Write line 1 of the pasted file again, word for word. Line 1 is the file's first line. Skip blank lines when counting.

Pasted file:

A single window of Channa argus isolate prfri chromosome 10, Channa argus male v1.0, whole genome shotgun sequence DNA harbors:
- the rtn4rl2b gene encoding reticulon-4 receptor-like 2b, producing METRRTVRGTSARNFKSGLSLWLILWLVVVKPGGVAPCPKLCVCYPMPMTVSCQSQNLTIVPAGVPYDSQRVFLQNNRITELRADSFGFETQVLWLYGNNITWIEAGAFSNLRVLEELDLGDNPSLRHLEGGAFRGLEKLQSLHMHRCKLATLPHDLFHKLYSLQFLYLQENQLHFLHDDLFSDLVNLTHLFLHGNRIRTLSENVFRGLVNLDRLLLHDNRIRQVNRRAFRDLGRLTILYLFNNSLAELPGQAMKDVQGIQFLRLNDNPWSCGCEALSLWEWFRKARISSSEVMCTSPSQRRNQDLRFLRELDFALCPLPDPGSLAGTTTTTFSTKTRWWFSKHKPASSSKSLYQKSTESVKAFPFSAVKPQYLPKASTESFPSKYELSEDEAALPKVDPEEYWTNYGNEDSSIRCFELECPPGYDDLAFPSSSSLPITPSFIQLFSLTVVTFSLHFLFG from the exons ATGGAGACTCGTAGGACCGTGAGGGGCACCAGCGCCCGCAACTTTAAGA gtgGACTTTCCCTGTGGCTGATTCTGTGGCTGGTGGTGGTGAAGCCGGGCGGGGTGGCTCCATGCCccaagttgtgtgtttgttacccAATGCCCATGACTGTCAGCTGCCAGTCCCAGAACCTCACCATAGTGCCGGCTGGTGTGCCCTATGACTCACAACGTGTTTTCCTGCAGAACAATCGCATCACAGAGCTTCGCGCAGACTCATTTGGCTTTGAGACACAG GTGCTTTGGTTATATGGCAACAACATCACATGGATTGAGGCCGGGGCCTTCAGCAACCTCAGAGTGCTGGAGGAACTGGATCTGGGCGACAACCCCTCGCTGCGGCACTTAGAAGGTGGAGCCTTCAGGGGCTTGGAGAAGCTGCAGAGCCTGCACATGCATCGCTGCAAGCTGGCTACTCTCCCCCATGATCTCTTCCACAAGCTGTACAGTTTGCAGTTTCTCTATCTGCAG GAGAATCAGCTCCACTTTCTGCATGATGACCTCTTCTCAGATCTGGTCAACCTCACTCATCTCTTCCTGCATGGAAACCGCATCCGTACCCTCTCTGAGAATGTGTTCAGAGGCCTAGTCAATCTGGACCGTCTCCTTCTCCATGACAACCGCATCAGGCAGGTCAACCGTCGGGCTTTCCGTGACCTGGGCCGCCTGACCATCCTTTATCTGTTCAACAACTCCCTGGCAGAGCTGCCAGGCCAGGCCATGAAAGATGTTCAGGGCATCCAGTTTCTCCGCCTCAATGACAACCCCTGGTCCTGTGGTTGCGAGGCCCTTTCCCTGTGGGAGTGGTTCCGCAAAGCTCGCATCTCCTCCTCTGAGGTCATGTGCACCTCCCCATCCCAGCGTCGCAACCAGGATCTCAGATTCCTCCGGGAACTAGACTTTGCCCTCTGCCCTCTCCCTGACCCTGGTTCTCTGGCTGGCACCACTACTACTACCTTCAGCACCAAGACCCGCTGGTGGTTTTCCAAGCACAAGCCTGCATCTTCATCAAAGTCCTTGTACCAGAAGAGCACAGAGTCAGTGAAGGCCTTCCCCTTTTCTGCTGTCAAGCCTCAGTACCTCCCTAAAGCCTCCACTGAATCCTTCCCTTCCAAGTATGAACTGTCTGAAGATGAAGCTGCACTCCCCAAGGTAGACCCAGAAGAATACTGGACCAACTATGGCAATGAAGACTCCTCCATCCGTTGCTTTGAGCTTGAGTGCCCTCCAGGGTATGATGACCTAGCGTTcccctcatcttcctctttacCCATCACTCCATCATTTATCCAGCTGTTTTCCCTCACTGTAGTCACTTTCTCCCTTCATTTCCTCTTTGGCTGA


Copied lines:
A single window of Channa argus isolate prfri chromosome 10, Channa argus male v1.0, whole genome shotgun sequence DNA harbors: